Top 25 Social Media Books from an Academic Perspective: #22 Launch

Continuing our countdown on the top 25 books that could qualify for classroom reading, number 22 is Launch by Michael Stelzner.

Launch ranks as top social media book

Michael Stelzner as author of top social media book

Stelzner’s book was the required reading for an NSU undergraduate class I taught in Social Selling (MKT 3240). It provided a fresh insight into the role that content plays in trust building.

The book, in my opinion, qualifies academically as a supplementary and primary reading for undergraduate level programs. Though lacking in some critical thinking areas, the book stands out in the following way:

  1. The author provides an easier to read explanation of how content fuels the selling process.
  2. His style is very personal and backed by his own hands-on experiences.  
  3. Using his Elevation Principle, Stelzner demonstrates very convincingly how content can be crafted  and sequenced to build a trail of trustworthiness.
  4. His many examples of content formats and media tactics are highly descriptive and convincing. 
  5. The blog style orientation of the book makes it an easy read for beginners in the field.

What keeps the book, however, from qualifying as a primary text for MBA social media courses is the following.

  1. The book is written much like a large recipe for blending content and social media. The “lists of” and “how to” tactical approach actually hurts the development of strategic and critical thinking exercises even at the undergraduate level.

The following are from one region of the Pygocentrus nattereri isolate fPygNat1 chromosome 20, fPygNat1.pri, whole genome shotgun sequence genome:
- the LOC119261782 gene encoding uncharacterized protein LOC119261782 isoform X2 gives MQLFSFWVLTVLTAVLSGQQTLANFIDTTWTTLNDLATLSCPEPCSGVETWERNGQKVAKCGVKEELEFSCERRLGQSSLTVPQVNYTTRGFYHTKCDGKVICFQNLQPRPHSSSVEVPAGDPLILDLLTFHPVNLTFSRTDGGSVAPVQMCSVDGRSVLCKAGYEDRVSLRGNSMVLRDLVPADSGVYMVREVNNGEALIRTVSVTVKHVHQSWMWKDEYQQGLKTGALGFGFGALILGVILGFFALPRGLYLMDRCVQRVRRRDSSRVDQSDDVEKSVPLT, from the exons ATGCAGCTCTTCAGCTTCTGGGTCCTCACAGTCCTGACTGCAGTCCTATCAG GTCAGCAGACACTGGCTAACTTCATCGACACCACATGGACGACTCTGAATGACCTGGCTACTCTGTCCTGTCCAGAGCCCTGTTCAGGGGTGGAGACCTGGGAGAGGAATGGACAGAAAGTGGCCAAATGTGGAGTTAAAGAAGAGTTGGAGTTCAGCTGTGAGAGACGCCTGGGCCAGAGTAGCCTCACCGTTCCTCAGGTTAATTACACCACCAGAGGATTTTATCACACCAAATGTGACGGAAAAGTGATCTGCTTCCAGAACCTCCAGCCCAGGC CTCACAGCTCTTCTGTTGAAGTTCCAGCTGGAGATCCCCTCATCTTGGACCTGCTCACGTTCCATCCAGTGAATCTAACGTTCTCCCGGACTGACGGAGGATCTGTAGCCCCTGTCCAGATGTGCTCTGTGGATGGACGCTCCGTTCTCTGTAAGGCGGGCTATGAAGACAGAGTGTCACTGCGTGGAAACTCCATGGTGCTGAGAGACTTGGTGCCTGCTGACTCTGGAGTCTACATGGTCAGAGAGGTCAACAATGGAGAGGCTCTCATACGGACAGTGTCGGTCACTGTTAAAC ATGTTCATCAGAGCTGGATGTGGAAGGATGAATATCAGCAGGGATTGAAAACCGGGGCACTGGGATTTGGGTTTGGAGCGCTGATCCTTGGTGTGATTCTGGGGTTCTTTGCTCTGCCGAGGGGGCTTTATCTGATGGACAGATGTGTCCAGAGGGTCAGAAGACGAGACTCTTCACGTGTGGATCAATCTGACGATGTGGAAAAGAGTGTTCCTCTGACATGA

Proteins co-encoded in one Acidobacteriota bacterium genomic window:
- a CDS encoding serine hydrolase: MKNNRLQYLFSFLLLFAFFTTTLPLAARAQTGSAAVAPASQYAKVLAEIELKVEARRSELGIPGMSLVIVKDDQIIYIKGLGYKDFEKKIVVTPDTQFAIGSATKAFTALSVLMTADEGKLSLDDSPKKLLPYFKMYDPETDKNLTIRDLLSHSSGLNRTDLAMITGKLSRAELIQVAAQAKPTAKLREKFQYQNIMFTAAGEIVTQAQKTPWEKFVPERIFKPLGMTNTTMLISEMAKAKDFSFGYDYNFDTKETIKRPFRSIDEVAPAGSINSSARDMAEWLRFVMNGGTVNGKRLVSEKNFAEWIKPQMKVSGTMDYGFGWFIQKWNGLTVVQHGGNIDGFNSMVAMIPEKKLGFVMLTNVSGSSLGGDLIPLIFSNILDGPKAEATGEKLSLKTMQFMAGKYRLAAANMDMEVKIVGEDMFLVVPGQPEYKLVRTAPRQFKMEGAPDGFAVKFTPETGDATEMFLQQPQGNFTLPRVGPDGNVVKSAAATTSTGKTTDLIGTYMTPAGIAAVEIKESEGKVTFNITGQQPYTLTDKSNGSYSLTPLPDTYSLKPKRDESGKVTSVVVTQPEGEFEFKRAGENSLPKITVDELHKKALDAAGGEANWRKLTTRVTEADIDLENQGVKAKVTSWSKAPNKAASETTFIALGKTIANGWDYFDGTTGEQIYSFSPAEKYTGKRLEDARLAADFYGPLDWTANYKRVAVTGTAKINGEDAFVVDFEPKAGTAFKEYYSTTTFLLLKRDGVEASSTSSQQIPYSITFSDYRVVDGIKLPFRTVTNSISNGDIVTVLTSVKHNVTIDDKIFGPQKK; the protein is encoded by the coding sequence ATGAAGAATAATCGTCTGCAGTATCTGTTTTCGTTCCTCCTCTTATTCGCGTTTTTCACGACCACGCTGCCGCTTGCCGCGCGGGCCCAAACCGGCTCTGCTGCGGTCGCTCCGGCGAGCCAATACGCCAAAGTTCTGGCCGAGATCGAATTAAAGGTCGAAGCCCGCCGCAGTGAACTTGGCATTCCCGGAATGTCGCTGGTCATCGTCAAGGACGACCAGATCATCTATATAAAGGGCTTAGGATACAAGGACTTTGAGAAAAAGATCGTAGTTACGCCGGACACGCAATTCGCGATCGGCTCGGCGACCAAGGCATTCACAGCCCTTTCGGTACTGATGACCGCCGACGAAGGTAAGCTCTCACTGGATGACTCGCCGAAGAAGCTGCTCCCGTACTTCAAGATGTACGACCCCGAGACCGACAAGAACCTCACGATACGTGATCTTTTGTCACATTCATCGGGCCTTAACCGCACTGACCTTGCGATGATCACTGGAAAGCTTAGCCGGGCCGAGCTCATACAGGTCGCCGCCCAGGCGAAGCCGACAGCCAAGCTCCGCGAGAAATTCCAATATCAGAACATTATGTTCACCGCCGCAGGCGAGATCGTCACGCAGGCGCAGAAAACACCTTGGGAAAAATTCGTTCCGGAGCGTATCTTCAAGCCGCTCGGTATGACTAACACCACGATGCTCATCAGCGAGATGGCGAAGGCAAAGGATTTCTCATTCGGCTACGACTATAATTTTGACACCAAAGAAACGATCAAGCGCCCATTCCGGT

2. Most of the case examples assume large brand resources. Examples more relevant to entrepreneurial businesses would have helped. 
  3. The book’s advisory style may be the preferred format for practitioners, but MBA academics tend to appreciate more of a case orientation and empirical evidence to derive their own conclusions.
  4. As convincing as the author’s primary and nuclear fuel insights are to real world situations, evidence of success is lacking outside of some vanity metrics captured for those in social media circles. 
  5. As a 2011 release, the book lacks a current perspective on imagery-intensive, SoLoMo and entertaining content.

Overall Evaluation of Social Media Book

Category: Recommended supplementary reading for undergraduate and primary reading for content marketing or social selling. 

Social media book evaluation

Evaluation of Launch as top social media book

So what is your take on this book being qualified for higher education? Please share your own criteria or what disagreements you have with this book’s academic influence.

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